THERE WAS SOMETHING UNSETTLING about the self-perception of the killer. After a six hour drive from his home in Allen, Texas to the Mexican border at El Paso, his head swimming with fever dreams of invading Hispanic hordes, twenty-one-year old Patrick Crusius walked up to a Walmart frequented by Latinos and, raising an AK-47 style assault rifle to his shoulder, opened fire. It took less than six minutes to carry out the deed, in which he slaughtered twenty three people and injured dozens more. The manifesto he released the day of the attack invoked The Great Replacement theory—the conspiracy that global Jewish elites are importing immigrants to destroy the white race. It then paid homage to the killer who gunned down fifty-one Muslims in a New Zealand mosque. But the second paragraph of the poorly-worded treatise contained an unexpected tribute: he invoked, as his antecedents, the slain Native Americans.
“The natives didn’t take the invasion of Europeans seriously,” Crusius wrote, making an absurd comparison between the European genocide of natives in the past to the influx of Latinos in the present, “now what’s left [of native Americans] is just a shadow of what was.”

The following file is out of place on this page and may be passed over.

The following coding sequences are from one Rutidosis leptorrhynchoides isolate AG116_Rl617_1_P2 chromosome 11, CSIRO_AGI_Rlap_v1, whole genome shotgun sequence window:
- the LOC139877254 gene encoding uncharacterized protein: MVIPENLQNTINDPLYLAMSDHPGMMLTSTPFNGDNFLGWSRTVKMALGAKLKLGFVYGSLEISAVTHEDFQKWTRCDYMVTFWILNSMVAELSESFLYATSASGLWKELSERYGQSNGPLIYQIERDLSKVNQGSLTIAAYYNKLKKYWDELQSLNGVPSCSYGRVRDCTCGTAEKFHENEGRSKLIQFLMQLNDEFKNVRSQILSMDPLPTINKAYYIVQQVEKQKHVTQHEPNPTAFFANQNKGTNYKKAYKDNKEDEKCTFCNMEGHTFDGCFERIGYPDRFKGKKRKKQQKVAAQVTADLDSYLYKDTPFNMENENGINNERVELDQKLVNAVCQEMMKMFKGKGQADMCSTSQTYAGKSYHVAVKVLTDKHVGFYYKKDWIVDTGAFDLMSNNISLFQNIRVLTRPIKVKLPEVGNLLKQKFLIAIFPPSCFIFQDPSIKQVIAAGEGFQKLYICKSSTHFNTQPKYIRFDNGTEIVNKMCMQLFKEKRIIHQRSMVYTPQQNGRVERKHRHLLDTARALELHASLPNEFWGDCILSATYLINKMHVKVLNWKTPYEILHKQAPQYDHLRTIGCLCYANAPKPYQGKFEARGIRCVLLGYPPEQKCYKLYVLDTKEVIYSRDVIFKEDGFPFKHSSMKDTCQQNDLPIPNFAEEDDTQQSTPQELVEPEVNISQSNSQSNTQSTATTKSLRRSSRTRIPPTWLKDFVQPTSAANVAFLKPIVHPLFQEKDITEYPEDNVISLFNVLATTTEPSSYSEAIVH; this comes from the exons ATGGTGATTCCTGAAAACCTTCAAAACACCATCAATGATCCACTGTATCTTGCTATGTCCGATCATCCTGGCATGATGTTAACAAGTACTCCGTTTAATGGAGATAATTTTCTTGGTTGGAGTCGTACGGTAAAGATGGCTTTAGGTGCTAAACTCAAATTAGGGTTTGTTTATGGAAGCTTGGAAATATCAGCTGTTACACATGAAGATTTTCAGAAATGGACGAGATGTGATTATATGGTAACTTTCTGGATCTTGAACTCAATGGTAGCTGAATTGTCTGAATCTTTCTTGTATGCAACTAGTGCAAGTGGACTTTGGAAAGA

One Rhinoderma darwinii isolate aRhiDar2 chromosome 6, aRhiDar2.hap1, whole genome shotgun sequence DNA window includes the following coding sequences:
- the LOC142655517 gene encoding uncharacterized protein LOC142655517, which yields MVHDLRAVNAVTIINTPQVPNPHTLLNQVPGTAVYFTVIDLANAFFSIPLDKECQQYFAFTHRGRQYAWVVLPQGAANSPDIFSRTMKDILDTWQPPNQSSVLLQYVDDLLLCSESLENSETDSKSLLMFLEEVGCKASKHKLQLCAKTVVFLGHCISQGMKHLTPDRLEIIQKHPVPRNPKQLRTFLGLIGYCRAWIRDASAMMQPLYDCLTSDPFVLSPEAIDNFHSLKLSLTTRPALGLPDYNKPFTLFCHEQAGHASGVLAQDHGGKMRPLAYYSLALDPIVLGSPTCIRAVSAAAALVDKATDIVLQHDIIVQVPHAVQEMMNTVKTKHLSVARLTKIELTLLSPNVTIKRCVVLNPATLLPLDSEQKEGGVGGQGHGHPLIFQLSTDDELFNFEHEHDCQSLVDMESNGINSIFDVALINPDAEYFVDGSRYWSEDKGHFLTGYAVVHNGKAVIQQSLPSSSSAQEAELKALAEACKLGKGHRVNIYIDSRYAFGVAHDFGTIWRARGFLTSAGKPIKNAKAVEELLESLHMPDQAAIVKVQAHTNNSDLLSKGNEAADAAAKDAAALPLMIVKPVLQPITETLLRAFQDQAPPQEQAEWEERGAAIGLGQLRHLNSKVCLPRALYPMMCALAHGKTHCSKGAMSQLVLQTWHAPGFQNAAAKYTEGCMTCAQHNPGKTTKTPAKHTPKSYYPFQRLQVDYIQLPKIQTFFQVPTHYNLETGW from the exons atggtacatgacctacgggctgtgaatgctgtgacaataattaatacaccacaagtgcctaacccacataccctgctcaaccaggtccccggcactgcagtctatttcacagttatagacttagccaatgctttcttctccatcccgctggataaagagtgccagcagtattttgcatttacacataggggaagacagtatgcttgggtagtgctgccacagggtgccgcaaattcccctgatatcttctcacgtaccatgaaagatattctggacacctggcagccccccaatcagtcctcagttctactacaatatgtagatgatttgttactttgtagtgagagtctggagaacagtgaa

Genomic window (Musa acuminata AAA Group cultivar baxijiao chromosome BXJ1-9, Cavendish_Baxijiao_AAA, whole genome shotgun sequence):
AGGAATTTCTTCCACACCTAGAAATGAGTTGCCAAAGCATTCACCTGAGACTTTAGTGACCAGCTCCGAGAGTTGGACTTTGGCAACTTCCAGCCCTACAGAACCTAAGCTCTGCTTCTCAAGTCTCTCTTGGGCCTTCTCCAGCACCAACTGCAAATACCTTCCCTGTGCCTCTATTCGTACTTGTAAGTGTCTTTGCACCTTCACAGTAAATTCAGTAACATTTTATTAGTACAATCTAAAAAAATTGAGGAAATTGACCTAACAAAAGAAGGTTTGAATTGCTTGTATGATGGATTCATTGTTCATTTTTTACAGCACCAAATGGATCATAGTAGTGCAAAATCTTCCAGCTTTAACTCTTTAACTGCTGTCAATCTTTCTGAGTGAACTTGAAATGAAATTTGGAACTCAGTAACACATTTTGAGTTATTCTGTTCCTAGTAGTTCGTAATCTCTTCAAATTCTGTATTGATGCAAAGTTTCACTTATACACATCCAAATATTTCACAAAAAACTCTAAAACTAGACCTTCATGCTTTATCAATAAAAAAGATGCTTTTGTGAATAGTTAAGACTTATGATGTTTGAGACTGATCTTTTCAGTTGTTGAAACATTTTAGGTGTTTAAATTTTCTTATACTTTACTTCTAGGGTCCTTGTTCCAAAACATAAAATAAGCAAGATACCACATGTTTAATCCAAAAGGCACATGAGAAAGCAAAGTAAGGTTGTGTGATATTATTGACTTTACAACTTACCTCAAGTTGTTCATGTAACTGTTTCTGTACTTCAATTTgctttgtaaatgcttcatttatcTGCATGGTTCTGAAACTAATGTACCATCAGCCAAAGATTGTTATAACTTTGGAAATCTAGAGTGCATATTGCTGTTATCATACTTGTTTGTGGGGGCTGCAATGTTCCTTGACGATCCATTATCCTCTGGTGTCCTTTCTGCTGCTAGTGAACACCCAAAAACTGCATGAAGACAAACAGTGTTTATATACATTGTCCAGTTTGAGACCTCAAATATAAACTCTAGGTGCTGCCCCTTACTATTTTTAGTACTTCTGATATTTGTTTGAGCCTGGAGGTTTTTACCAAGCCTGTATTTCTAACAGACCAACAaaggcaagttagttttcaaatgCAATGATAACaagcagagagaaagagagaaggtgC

Hundreds began trickling out of the northern city of San Pedro Sula on foot on 9 December – the first US-bound caravan since early October, and potentially the start of a new wave of Central American migrants that would test Joe Biden’s commitment to moving on from the anti-migration policies of the Trump era.
SAN PEDRO SULA, HONDURAS – In a drug house in the heart of a slum controlled by the MS-13 street gang in the city of San Pedro Sula, Honduras, a gang member saunters in and dumps his product on the table.
On one side is cocaine, each portion twisted into wraps of parchment paper. On the other lie several dozen impeccable plastic baggies of the gang’s newest cash-cow: a powerful strain of chemically-altered marijuana known as Krispy, or Tiburón (which means “shark” in English).
It’s unclear what chemicals or substances have made the new drug so addictive, but the gang has been making a killing off it.
A friend who runs a non-profit helping schoolchildren in Honduras invited me to give this online lecture and Q&A about systematic injustices in that country. I’m no expert on these issues. But I like to think that, after a year and a half of periodically reporting on and studying them, that I am an eager student. I’ve learned a lot. Attached below is the link to the Youtube of my talk.